A diamond is a crystal which functions as a prism for dispersing light by means of reflection and refraction. A traditional cut triangular diamond is shown in FIGS. 1A-1C and possesses three main crown facets and three main pavilion facets with the facets positioned in line with the shape of the diamond. In sharp contrast, the triangular shaped diamond of the present invention 10 is cut, as is shown in FIGS. 2-10 and more specifically as shown in FIG. 2, to form six main crown facets identified by the letters: A, B, C, D, E and F with each of the six main crown facets having a substantially equal and oppositely positioned facet and with at least one edge in each main crown facet having a corresponding edge in parallel alignment in the oppositely positioned main crown facet. For example, facet A lies opposite facet D with each of the facets A and D having parallel edges 12 and 13. The six main crown facets A through F surround a table facet T.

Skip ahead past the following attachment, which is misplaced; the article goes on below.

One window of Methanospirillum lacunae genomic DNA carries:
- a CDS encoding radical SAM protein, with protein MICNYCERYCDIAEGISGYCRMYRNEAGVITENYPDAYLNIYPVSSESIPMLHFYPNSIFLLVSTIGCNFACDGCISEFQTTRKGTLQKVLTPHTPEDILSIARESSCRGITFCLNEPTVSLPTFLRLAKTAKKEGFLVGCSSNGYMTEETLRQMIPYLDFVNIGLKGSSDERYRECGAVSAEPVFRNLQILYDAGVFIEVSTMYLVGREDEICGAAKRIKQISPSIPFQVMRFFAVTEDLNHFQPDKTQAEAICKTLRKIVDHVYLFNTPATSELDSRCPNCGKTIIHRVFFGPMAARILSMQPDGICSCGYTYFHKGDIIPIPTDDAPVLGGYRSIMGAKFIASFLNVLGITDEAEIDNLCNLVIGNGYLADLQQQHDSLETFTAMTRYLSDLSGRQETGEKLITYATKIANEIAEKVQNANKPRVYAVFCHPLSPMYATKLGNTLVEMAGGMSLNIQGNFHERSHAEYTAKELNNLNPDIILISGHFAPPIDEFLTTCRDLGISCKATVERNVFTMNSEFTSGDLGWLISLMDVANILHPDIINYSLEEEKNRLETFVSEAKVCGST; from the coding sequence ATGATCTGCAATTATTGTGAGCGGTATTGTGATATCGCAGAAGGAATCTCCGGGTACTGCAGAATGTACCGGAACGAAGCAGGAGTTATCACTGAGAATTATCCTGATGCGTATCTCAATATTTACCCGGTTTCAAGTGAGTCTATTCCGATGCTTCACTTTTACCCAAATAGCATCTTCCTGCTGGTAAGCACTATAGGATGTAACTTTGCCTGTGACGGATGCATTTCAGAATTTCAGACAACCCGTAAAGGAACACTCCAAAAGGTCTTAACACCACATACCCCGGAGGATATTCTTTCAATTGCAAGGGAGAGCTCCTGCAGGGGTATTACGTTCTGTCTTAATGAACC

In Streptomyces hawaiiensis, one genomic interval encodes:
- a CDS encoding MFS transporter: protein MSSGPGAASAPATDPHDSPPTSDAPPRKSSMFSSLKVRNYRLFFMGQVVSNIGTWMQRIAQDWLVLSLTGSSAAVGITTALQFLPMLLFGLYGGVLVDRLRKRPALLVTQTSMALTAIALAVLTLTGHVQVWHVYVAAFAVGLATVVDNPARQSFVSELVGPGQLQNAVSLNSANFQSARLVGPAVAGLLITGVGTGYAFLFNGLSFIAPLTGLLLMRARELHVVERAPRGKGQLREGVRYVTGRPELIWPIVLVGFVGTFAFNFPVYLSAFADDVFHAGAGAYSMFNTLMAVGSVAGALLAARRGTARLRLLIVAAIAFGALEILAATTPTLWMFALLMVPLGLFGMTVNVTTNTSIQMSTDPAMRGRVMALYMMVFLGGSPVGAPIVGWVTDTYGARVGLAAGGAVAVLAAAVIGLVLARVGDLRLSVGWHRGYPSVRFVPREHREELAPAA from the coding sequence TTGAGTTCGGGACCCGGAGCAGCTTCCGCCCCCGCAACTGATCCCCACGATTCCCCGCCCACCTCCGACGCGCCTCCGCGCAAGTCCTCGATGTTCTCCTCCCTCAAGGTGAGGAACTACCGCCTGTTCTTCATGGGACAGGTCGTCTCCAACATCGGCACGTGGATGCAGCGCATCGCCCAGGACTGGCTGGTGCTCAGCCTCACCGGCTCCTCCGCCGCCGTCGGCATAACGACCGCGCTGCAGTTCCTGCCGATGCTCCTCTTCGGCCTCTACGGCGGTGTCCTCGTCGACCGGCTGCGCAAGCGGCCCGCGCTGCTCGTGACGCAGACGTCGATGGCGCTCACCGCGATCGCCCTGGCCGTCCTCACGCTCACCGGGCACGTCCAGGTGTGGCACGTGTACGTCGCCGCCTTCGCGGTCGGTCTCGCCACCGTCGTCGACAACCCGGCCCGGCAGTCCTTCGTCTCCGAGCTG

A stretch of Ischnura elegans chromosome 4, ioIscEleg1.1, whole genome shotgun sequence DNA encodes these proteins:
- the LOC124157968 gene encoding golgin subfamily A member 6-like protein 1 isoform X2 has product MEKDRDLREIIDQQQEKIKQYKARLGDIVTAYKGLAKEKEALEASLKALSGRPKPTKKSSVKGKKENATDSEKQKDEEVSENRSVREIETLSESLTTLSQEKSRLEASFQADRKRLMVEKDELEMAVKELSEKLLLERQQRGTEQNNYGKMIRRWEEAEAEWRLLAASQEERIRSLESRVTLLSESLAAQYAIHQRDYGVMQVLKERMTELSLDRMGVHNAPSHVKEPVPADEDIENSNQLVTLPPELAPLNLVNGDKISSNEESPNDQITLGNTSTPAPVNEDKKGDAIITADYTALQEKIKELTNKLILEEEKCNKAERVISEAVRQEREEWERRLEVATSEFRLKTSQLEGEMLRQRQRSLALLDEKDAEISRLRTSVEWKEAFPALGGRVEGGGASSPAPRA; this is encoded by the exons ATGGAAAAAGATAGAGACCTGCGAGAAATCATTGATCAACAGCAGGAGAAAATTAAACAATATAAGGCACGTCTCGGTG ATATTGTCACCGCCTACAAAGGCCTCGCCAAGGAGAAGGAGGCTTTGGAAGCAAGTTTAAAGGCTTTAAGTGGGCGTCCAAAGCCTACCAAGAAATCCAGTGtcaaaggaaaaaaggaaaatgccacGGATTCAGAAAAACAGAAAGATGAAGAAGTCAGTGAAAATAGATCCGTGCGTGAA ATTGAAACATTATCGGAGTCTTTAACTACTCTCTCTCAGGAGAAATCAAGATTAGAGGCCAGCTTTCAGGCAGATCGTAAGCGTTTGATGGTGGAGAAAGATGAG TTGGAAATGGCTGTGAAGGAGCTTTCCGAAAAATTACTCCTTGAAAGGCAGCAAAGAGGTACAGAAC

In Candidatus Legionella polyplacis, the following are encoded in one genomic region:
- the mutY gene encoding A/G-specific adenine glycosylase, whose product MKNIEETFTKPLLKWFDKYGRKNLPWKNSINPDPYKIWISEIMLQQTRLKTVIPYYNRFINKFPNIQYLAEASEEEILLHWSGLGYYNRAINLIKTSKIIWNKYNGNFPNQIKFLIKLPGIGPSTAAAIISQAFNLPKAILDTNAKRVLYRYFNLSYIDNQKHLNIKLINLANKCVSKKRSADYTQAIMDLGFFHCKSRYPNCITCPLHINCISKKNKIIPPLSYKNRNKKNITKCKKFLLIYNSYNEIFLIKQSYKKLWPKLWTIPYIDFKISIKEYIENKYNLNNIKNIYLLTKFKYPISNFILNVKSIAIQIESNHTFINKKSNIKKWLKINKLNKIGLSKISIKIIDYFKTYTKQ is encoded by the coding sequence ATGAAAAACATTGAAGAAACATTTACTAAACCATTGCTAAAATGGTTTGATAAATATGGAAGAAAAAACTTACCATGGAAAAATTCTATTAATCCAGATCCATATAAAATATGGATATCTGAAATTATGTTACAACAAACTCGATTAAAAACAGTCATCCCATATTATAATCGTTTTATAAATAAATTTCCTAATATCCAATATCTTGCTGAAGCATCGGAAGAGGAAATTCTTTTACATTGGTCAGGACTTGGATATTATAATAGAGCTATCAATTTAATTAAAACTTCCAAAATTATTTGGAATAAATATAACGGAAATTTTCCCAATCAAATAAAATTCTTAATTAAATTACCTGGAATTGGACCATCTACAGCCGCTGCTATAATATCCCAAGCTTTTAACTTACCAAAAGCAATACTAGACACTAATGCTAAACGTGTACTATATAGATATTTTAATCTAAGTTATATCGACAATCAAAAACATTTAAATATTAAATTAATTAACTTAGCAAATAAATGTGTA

The triangular shaped diamond 10 should include three main girdle facets GFA, GFB and GFC and six subsidiary girdle facets SA1, SA2, SB1, SB2, SC1, SC2 respectively. FIG. 5 is a top view of the triangular shaped diamond 10 showing the arrangement between the three main girdle facets GFA, GFB and GFC and the six subsidiary girdle facets SA1,SA2, SB1,SB2, SC1,SC2. The six main crown facets A-F are preferably polished on the diamond 10 after the table area is polished into a smooth table facet T and in parallel alignment to the six subsidiary girdle facets SA1,SA2, SB1,SB2, SC1,SC2. However, the subsidiary girdle facets SA1,SA2, SB1,SB2, SC1,SC2 are not in alignment with the main girdle facets GFA, GFB and GFC. This permits the six main crown facets A-F to be polished with each main crown facet having a substantially identical and parallel opposite main crown facet. Moreover, the six main crown facets A-F should be polished within an angle degree range of 33.8°-35.2°. The subsidiary girdle facets SA1 and SA2 should preferably be polished at 30° from the main girdle facet GFA with the subsidiary girdle facets SB1 and SB2 polished at 30° from the main girdle facet GFB and the subsidiary girdle facets SC1 and SC2 polished at 30° from the main girdle facet GFC.